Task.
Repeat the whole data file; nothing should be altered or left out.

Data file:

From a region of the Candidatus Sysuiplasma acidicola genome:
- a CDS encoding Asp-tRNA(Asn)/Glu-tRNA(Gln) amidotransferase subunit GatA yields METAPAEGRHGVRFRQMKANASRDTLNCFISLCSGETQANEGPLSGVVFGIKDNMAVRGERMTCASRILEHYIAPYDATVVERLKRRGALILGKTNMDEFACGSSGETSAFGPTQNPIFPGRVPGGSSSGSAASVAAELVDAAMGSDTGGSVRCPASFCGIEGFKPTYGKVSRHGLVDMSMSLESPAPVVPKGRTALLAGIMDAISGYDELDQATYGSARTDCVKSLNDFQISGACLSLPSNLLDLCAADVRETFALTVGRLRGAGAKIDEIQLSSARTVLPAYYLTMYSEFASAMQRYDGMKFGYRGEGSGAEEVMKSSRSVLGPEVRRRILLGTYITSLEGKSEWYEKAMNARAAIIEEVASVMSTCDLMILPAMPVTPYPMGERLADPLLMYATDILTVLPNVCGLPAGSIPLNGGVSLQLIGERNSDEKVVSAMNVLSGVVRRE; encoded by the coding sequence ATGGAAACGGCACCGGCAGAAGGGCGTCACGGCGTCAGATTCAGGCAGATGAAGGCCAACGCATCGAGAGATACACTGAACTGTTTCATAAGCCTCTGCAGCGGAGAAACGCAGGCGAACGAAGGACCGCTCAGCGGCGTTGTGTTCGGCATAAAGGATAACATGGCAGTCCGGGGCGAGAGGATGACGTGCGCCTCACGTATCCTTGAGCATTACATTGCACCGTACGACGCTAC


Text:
From a region of the Candidatus Sysuiplasma acidicola genome:
- a CDS encoding Asp-tRNA(Asn)/Glu-tRNA(Gln) amidotransferase subunit GatA yields METAPAEGRHGVRFRQMKANASRDTLNCFISLCSGETQANEGPLSGVVFGIKDNMAVRGERMTCASRILEHYIAPYDATVVERLKRRGALILGKTNMDEFACGSSGETSAFGPTQNPIFPGRVPGGSSSGSAASVAAELVDAAMGSDTGGSVRCPASFCGIEGFKPTYGKVSRHGLVDMSMSLESPAPVVPKGRTALLAGIMDAISGYDELDQATYGSARTDCVKSLNDFQISGACLSLPSNLLDLCAADVRETFALTVGRLRGAGAKIDEIQLSSARTVLPAYYLTMYSEFASAMQRYDGMKFGYRGEGSGAEEVMKSSRSVLGPEVRRRILLGTYITSLEGKSEWYEKAMNARAAIIEEVASVMSTCDLMILPAMPVTPYPMGERLADPLLMYATDILTVLPNVCGLPAGSIPLNGGVSLQLIGERNSDEKVVSAMNVLSGVVRRE; encoded by the coding sequence ATGGAAACGGCACCGGCAGAAGGGCGTCACGGCGTCAGATTCAGGCAGATGAAGGCCAACGCATCGAGAGATACACTGAACTGTTTCATAAGCCTCTGCAGCGGAGAAACGCAGGCGAACGAAGGACCGCTCAGCGGCGTTGTGTTCGGCATAAAGGATAACATGGCAGTCCGGGGCGAGAGGATGACGTGCGCCTCACGTATCCTTGAGCATTACATTGCACCGTACGACGCTAC